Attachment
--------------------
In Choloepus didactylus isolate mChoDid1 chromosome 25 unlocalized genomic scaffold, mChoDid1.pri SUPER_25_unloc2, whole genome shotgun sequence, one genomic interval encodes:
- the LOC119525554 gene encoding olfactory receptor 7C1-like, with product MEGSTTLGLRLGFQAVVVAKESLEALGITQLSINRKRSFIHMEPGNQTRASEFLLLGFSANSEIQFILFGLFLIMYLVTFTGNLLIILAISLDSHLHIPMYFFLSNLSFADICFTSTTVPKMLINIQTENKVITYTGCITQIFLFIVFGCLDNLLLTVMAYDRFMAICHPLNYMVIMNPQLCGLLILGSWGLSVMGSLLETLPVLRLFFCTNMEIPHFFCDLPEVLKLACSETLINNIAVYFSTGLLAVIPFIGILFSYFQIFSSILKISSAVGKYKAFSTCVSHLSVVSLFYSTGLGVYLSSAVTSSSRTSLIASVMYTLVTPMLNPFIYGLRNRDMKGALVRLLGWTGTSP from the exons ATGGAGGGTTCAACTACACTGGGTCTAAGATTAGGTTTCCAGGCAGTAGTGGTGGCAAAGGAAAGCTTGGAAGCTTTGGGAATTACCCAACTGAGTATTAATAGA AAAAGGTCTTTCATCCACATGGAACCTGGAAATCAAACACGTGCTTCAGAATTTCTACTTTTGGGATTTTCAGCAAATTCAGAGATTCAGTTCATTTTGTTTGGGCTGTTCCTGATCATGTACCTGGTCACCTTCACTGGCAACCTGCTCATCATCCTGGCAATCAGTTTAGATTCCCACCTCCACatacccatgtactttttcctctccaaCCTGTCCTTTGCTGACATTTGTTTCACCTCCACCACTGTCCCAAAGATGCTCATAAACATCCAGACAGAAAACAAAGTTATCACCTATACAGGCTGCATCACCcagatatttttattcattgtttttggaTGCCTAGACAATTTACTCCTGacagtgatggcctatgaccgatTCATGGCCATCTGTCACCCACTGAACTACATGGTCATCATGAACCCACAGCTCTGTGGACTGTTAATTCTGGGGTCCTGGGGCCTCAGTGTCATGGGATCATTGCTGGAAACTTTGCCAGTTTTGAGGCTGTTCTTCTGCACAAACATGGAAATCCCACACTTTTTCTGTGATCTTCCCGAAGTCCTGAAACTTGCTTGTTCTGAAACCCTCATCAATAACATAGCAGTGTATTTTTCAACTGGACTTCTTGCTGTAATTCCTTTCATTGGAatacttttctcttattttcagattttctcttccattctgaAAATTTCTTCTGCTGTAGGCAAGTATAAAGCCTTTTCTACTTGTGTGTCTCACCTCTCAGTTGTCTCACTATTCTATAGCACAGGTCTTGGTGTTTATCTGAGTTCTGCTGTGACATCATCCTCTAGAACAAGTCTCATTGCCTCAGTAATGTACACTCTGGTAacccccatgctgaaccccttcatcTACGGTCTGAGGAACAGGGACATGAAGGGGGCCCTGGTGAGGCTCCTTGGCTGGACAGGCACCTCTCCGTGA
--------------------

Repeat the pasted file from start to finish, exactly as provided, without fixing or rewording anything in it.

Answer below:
In Choloepus didactylus isolate mChoDid1 chromosome 25 unlocalized genomic scaffold, mChoDid1.pri SUPER_25_unloc2, whole genome shotgun sequence, one genomic interval encodes:
- the LOC119525554 gene encoding olfactory receptor 7C1-like, with product MEGSTTLGLRLGFQAVVVAKESLEALGITQLSINRKRSFIHMEPGNQTRASEFLLLGFSANSEIQFILFGLFLIMYLVTFTGNLLIILAISLDSHLHIPMYFFLSNLSFADICFTSTTVPKMLINIQTENKVITYTGCITQIFLFIVFGCLDNLLLTVMAYDRFMAICHPLNYMVIMNPQLCGLLILGSWGLSVMGSLLETLPVLRLFFCTNMEIPHFFCDLPEVLKLACSETLINNIAVYFSTGLLAVIPFIGILFSYFQIFSSILKISSAVGKYKAFSTCVSHLSVVSLFYSTGLGVYLSSAVTSSSRTSLIASVMYTLVTPMLNPFIYGLRNRDMKGALVRLLGWTGTSP from the exons ATGGAGGGTTCAACTACACTGGGTCTAAGATTAGGTTTCCAGGCAGTAGTGGTGGCAAAGGAAAGCTTGGAAGCTTTGGGAATTACCCAACTGAGTATTAATAGA AAAAGGTCTTTCATCCACATGGAACCTGGAAATCAAACACGTGCTTCAGAATTTCTACTTTTGGGATTTTCAGCAAATTCAGAGATTCAGTTCATTTTGTTTGGGCTGTTCCTGATCATGTACCTGGTCACCTTCACTGGCAACCTGCTCATCATCCTGGCAATCAGTTTAGATTCCCACCTCCACatacccatgtactttttcctctccaaCCTGTCCTTTGCTGACATTTGTTTCACCTCCACCACTGTCCCAAAGATGCTCATAAACATCCAGACAGAAAACAAAGTTATCACCTATACAGGCTGCATCACCcagatatttttattcattgtttttggaTGCCTAGACAATTTACTCCTGacagtgatggcctatgaccgatTCATGGCCATCTGTCACCCACTGAACTACATGGTCATCATGAACCCACAGCTCTGTGGACTGTTAATTCTGGGGTCCTGGGGCCTCAGTGTCATGGGATCATTGCTGGAAACTTTGCCAGTTTTGAGGCTGTTCTTCTGCACAAACATGGAAATCCCACACTTTTTCTGTGATCTTCCCGAAGTCCTGAAACTTGCTTGTTCTGAAACCCTCATCAATAACATAGCAGTGTATTTTTCAACTGGACTTCTTGCTGTAATTCCTTTCATTGGAatacttttctcttattttcagattttctcttccattctgaAAATTTCTTCTGCTGTAGGCAAGTATAAAGCCTTTTCTACTTGTGTGTCTCACCTCTCAGTTGTCTCACTATTCTATAGCACAGGTCTTGGTGTTTATCTGAGTTCTGCTGTGACATCATCCTCTAGAACAAGTCTCATTGCCTCAGTAATGTACACTCTGGTAacccccatgctgaaccccttcatcTACGGTCTGAGGAACAGGGACATGAAGGGGGCCCTGGTGAGGCTCCTTGGCTGGACAGGCACCTCTCCGTGA